After that last restart, I thought a Sato win was almost inevitable. He showed more speed throughout the race than the other remaining contenders and, obviously, was going to be aggressive enough to go for the win. An engine failure was the only thing I thought could stop him. Helio drove an amazing race to get ahead of as many Hondas as he did, especially considering that he lost a winglet avoiding the Dixon-Howard incident.

    The Dixon-Howard wreck looked like something out of Driven. I’m glad Dixon came out of it better than Memo Moreno…

    Big thumbs up for Back Home Again. I’d be fine seeing Cornelison do it every year for as long as he is willing.

    Big thumbs down for Tony George’s command to fire the engines. I’ve long been disappointed that “(ladies and) gentlemen” has all but disappeared from the command in favor of “drivers” across motorsports, and to see it leave Indy is especially disappointing. I just don’t understand this trend, are there really people who had a problem with the traditional command?
    The most ridiculous thing about this: We have heard the “gentlemen, start your engines” command this season, for what will likely be the only time. It happened at Barber. It was given by a dadgum robot!

  8. Ron Ford Says:

    I would have been happy with either a Sato or Helio win. They put on a good show. I think the ABC coverage from start to finish was excellent. The leary driver intro segment was well done and funny. I have come to enjoy the ABC announcing trio and their “cliches”. When what you can see and hear on your TV screen is pretty damn exciting, no need for them to get all Diffey on us. The “Back Home Again in Indiana” rendition was excellent. I think that guy has earned a new gig. Hopefully he won’t be forced to continue to watch Chicago Bear games. For those of you who are hung up on the exact wording of the “start your engines” deal, just be grateful that we did not have to listen to that “RACE FANS, ARE YOU READY??!! guy screaming at us.

    It is distressing to see some clown writing on one of the bricks, but if you have ridden in an airplane recently or watched the most recent political campaign, you know that we have become a nation of slobs.

    All I could think of when watching Dixon’s crash (and car) unfold was Dan Wheldon. Thank God and Dallara that Dixie survived. I was directly across the track from Vukovich’s fatal crash years ago. I am of the opinion that Vuky might have survived that crash if he was in a Dallara chassis. Kudos to all the folks who have made IndyCar racing safer over the years.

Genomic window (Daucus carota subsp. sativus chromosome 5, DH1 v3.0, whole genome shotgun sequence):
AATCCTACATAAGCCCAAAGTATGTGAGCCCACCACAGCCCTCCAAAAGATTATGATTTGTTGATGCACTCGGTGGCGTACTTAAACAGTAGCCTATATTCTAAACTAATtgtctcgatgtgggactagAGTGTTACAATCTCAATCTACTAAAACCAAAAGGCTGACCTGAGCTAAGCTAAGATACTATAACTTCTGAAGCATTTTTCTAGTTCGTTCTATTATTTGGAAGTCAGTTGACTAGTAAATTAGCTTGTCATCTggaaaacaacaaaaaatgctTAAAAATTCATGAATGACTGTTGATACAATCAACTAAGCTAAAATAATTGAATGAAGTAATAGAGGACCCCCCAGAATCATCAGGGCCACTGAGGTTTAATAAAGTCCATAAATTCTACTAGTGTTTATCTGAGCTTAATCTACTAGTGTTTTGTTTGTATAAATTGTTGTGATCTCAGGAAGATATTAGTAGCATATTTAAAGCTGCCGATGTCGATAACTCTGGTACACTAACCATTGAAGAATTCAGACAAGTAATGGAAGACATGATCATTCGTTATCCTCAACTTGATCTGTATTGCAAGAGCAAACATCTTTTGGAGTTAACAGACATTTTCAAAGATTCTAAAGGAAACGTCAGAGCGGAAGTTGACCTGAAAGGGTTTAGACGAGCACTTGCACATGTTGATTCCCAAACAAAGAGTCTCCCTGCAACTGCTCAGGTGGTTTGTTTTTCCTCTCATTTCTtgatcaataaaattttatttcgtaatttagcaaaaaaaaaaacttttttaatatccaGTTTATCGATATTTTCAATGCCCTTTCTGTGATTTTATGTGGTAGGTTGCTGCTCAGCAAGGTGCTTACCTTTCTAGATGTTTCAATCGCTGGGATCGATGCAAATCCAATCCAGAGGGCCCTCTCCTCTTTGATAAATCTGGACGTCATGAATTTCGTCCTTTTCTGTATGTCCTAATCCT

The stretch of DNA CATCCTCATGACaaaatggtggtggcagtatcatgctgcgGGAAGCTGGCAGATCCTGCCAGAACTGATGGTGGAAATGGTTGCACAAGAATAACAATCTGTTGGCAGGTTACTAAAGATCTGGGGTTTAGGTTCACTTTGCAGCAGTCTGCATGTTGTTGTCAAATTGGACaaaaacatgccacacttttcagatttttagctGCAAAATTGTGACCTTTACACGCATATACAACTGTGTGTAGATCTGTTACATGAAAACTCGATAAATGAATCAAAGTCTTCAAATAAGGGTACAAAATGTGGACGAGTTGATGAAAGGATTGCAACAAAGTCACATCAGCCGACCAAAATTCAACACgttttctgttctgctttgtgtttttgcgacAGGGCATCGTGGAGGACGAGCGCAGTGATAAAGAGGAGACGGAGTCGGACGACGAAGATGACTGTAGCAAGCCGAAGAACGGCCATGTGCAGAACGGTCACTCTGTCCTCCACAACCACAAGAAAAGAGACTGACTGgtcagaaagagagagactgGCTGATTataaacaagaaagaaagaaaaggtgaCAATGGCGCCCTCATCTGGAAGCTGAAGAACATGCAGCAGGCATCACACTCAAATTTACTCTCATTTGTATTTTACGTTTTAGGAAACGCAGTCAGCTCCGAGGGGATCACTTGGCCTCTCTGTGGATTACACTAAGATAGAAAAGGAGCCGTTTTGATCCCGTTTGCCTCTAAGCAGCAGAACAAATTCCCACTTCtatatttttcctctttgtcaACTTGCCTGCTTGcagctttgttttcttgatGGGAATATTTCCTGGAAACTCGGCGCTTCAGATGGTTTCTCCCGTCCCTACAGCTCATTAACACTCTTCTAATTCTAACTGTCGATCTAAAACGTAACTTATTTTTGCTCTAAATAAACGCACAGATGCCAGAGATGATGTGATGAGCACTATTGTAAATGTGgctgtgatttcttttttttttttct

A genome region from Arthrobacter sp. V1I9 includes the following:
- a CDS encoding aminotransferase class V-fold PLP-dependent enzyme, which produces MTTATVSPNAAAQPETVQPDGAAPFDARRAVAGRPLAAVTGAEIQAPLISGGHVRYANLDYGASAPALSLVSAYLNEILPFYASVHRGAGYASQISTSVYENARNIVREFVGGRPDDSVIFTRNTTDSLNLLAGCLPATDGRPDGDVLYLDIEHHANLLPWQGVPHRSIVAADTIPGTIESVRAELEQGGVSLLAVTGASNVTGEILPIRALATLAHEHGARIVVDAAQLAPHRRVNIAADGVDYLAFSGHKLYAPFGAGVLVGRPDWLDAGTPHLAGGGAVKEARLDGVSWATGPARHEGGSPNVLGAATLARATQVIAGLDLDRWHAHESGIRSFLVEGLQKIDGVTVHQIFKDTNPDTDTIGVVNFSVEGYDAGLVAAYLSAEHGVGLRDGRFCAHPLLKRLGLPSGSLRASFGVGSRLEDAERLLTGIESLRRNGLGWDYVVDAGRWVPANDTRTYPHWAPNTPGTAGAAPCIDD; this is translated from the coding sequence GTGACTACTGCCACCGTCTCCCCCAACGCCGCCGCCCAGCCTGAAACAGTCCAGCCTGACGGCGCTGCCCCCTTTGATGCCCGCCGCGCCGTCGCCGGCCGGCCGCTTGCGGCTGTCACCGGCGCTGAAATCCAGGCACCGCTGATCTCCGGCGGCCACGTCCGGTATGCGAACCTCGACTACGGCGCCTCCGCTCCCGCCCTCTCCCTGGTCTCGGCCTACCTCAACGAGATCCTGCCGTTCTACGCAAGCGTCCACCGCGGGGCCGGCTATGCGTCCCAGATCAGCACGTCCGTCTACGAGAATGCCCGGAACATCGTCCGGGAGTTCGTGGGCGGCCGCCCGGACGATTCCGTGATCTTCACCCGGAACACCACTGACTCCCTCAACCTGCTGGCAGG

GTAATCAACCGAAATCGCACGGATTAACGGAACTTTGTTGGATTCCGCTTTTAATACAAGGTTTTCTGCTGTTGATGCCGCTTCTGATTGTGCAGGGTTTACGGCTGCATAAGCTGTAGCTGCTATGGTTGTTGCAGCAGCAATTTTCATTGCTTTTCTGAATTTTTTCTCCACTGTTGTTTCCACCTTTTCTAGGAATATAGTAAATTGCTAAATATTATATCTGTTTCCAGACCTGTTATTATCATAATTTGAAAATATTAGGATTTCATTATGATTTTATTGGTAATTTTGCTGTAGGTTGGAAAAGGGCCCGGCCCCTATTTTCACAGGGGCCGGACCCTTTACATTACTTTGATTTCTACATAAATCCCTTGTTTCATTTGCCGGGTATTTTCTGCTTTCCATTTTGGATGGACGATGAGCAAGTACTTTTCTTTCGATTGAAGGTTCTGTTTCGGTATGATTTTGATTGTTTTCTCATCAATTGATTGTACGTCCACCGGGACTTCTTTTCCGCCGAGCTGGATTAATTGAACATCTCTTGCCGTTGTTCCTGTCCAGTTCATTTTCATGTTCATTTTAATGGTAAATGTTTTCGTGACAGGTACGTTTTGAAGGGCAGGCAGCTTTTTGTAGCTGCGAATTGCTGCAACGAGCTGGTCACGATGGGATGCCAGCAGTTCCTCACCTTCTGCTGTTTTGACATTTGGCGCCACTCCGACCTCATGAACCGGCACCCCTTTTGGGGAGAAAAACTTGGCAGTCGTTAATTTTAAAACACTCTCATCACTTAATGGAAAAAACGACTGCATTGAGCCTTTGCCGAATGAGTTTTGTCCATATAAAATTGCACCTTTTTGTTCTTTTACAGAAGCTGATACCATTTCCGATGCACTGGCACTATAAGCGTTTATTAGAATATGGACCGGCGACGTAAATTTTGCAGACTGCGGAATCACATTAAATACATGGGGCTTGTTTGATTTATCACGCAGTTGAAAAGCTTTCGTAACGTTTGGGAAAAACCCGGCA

Early on I was thinking that RHR was going to run away and hide from the rest of the field before his engine died. I suspect that Honda may have detuned their engines slightly before the race.

    Here are the two main differences between Jay Howard and Takuma Sato: One has both skill and class. The other has neither.

    • Yes I agree about Mr Howard. As he is a fellow countryman of mine I feel embarrassed by his stupid remarks. Where is his pride? Not good at all and someone needs to have a word with him and point out the value of etiquette.

      • Ron Ford Says:

        Hi Trevor. Thanks for your interest in the sport. I honestly don’t know much about Jay Howard. In the light of a new day, perhaps he will temper his remarks. At the same time, he did qualify for the race which is more than I can say from my chair.

  9. Matt B. (Dayton, OH) Says:

    Thanks George for your always enjoyable and insightful posts. YOU are becoming part of the “500” tradition for many of us. And you’ve certainly earned a little break! Enjoy your week. I always like to see a first-time winner, especially one who’s been at it for a while. Add to that that Sato is a likable guy and from a country that’s never produced a winner, it was great to see him get the win. And what genuine joy he demonstrated in Victory Lane. Easy to be happy for him. Castroneves is a good guy too, and has had a great career, but as others have mentioned I don’t feel he’s quite worthy of membership in the 4-win club. Maybe that’s unfair, as the present members have had many years for their legend to swell to gigantic proportions. That makes it harder to see an active driver as “one of them”. Plus I’m also one of the ones who question his 2002 win. I believe the decision that awarded him the win was a political one. But I’ve always been a Paul Tracy fan too. Looking forward to the rest of the Indycar season and of course next year’s Indianapolis 500!

  10. Chris Lukens Says:

    First off, Thank You George, for the effort you put into your blog this past several weeks.

    While listening to the Anthem singer I kept thinking “Keep trying honey, there’s a melody in there somewhere.”
    I thought it showed ultimate class that AJ went to winners circle to congratulate Sato.
    I really hated to see Alonso go out, he proved that he should be there. I think he learned a lot during the early stages of the race. I think he would have gotten a post grad level education on oval racing during those last 11 laps.

  11. Ron Ford Says:

    I’ve been having fun listening to some Japanese calls of Sato’s win Sunday. Imagine Diffey on speed. And regarding the mini-controversy over Tony George’s ‘start your engines” deal, I still think the best start your engines call ever was the one by the Japanese guy who gave it at Motegi a few years ago.

    • How about AJ Foyt at Milwaukee one year with “Boys and girls, start your engines!”? Now, THAT was funny. But all kidding aside, I don’t like seeing yet another tradition broken…especially when it didn’t have to be. Sometimes I think Tony George is his own worst enemy. Just when he’s starting to be accepted by fans again, he has to tweak their nose again. – GP

    • billytheskink Says:

      The command at one of the last NASCAR races at North Wilkesboro is up there too: “Gentlemen… and Jimmy Spencer, start your engines!”

  12. The writing on the bricks is a crime. Men died pursuing the fastest lap and victory at the speedway. It deserves respect, as does any of the accompanying traditions.

    Sato wasn’t my pick or even in my short list of drivers I’d like to see win the race, but he was gracious and proved he belonged in victory lane. It was an epic race with everything one could possibly want. When those cars nearly went 6 wide on the backstretch?! Unbelievable.